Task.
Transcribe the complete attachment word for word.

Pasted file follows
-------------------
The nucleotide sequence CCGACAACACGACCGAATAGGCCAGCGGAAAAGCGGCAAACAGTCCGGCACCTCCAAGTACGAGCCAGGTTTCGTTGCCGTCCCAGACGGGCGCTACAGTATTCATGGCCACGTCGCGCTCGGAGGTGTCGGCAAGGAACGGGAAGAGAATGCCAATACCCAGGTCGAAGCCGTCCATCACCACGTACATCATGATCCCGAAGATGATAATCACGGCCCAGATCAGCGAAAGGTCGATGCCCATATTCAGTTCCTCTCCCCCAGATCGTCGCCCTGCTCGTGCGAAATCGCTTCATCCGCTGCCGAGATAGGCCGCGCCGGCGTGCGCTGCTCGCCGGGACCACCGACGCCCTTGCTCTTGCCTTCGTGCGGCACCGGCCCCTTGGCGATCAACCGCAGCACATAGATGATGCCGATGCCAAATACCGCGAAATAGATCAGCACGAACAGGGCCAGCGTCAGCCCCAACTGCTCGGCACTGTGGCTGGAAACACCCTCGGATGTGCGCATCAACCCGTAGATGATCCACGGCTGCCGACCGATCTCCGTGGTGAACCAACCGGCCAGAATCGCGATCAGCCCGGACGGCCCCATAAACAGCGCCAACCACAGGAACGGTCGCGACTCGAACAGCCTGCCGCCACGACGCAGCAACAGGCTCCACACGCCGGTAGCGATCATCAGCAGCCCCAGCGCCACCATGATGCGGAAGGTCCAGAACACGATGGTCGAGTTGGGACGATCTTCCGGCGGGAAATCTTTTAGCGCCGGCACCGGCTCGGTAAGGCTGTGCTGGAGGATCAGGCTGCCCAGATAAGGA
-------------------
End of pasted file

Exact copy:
The nucleotide sequence CCGACAACACGACCGAATAGGCCAGCGGAAAAGCGGCAAACAGTCCGGCACCTCCAAGTACGAGCCAGGTTTCGTTGCCGTCCCAGACGGGCGCTACAGTATTCATGGCCACGTCGCGCTCGGAGGTGTCGGCAAGGAACGGGAAGAGAATGCCAATACCCAGGTCGAAGCCGTCCATCACCACGTACATCATGATCCCGAAGATGATAATCACGGCCCAGATCAGCGAAAGGTCGATGCCCATATTCAGTTCCTCTCCCCCAGATCGTCGCCCTGCTCGTGCGAAATCGCTTCATCCGCTGCCGAGATAGGCCGCGCCGGCGTGCGCTGCTCGCCGGGACCACCGACGCCCTTGCTCTTGCCTTCGTGCGGCACCGGCCCCTTGGCGATCAACCGCAGCACATAGATGATGCCGATGCCAAATACCGCGAAATAGATCAGCACGAACAGGGCCAGCGTCAGCCCCAACTGCTCGGCACTGTGGCTGGAAACACCCTCGGATGTGCGCATCAACCCGTAGATGATCCACGGCTGCCGACCGATCTCCGTGGTGAACCAACCGGCCAGAATCGCGATCAGCCCGGACGGCCCCATAAACAGCGCCAACCACAGGAACGGTCGCGACTCGAACAGCCTGCCGCCACGACGCAGCAACAGGCTCCACACGCCGGTAGCGATCATCAGCAGCCCCAGCGCCACCATGATGCGGAAGGTCCAGAACACGATGGTCGAGTTGGGACGATCTTCCGGCGGGAAATCTTTTAGCGCCGGCACCGGCTCGGTAAGGCTGTGCTGGAGGATCAGGCTGCCCAGATAAGGA